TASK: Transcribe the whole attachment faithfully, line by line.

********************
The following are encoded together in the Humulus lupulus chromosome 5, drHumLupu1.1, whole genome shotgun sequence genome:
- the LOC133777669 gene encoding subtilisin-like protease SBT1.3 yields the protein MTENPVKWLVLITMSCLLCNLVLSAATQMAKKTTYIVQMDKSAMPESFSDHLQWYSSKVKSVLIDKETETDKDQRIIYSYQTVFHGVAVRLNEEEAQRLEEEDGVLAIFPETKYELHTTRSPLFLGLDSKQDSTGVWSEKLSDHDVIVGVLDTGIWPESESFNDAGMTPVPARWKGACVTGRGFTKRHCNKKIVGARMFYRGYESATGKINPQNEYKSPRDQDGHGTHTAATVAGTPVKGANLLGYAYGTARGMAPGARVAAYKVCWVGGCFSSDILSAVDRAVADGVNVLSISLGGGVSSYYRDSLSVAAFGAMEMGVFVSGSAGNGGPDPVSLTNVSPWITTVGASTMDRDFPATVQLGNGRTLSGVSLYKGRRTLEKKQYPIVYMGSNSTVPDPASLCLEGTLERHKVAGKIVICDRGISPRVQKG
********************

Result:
The following are encoded together in the Humulus lupulus chromosome 5, drHumLupu1.1, whole genome shotgun sequence genome:
- the LOC133777669 gene encoding subtilisin-like protease SBT1.3 yields the protein MTENPVKWLVLITMSCLLCNLVLSAATQMAKKTTYIVQMDKSAMPESFSDHLQWYSSKVKSVLIDKETETDKDQRIIYSYQTVFHGVAVRLNEEEAQRLEEEDGVLAIFPETKYELHTTRSPLFLGLDSKQDSTGVWSEKLSDHDVIVGVLDTGIWPESESFNDAGMTPVPARWKGACVTGRGFTKRHCNKKIVGARMFYRGYESATGKINPQNEYKSPRDQDGHGTHTAATVAGTPVKGANLLGYAYGTARGMAPGARVAAYKVCWVGGCFSSDILSAVDRAVADGVNVLSISLGGGVSSYYRDSLSVAAFGAMEMGVFVSGSAGNGGPDPVSLTNVSPWITTVGASTMDRDFPATVQLGNGRTLSGVSLYKGRRTLEKKQYPIVYMGSNSTVPDPASLCLEGTLERHKVAGKIVICDRGISPRVQKG